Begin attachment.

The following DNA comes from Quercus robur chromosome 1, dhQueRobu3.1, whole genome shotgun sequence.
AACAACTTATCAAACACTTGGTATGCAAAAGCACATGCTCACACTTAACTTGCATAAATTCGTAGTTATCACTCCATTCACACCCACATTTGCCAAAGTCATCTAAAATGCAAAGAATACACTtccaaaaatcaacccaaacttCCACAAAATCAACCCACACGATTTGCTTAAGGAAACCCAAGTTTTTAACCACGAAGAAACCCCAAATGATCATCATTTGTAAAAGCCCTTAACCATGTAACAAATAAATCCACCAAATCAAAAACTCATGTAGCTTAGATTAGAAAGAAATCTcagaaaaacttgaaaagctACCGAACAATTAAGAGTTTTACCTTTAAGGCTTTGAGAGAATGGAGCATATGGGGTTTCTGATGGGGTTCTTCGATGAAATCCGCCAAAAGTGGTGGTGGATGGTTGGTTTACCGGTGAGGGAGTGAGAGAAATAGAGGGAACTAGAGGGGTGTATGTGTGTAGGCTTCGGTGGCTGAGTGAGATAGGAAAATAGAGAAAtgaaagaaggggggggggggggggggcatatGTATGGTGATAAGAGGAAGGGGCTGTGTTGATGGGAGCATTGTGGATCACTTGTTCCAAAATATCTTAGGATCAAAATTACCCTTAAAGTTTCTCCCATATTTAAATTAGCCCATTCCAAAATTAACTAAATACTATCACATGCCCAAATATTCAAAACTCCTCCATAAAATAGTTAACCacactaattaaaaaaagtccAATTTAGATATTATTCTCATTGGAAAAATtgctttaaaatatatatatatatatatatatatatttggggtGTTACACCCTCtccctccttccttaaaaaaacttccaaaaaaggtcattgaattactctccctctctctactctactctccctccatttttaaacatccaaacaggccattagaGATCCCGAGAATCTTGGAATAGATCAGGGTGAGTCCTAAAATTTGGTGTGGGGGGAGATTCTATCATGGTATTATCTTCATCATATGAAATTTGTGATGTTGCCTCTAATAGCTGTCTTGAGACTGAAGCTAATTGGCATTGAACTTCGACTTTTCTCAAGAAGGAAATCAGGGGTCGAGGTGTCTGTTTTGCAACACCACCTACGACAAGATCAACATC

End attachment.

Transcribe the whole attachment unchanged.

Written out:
The following DNA comes from Quercus robur chromosome 1, dhQueRobu3.1, whole genome shotgun sequence.
AACAACTTATCAAACACTTGGTATGCAAAAGCACATGCTCACACTTAACTTGCATAAATTCGTAGTTATCACTCCATTCACACCCACATTTGCCAAAGTCATCTAAAATGCAAAGAATACACTtccaaaaatcaacccaaacttCCACAAAATCAACCCACACGATTTGCTTAAGGAAACCCAAGTTTTTAACCACGAAGAAACCCCAAATGATCATCATTTGTAAAAGCCCTTAACCATGTAACAAATAAATCCACCAAATCAAAAACTCATGTAGCTTAGATTAGAAAGAAATCTcagaaaaacttgaaaagctACCGAACAATTAAGAGTTTTACCTTTAAGGCTTTGAGAGAATGGAGCATATGGGGTTTCTGATGGGGTTCTTCGATGAAATCCGCCAAAAGTGGTGGTGGATGGTTGGTTTACCGGTGAGGGAGTGAGAGAAATAGAGGGAACTAGAGGGGTGTATGTGTGTAGGCTTCGGTGGCTGAGTGAGATAGGAAAATAGAGAAAtgaaagaaggggggggggggggggggcatatGTATGGTGATAAGAGGAAGGGGCTGTGTTGATGGGAGCATTGTGGATCACTTGTTCCAAAATATCTTAGGATCAAAATTACCCTTAAAGTTTCTCCCATATTTAAATTAGCCCATTCCAAAATTAACTAAATACTATCACATGCCCAAATATTCAAAACTCCTCCATAAAATAGTTAACCacactaattaaaaaaagtccAATTTAGATATTATTCTCATTGGAAAAATtgctttaaaatatatatatatatatatatatatatttggggtGTTACACCCTCtccctccttccttaaaaaaacttccaaaaaaggtcattgaattactctccctctctctactctactctccctccatttttaaacatccaaacaggccattagaGATCCCGAGAATCTTGGAATAGATCAGGGTGAGTCCTAAAATTTGGTGTGGGGGGAGATTCTATCATGGTATTATCTTCATCATATGAAATTTGTGATGTTGCCTCTAATAGCTGTCTTGAGACTGAAGCTAATTGGCATTGAACTTCGACTTTTCTCAAGAAGGAAATCAGGGGTCGAGGTGTCTGTTTTGCAACACCACCTACGACAAGATCAACATC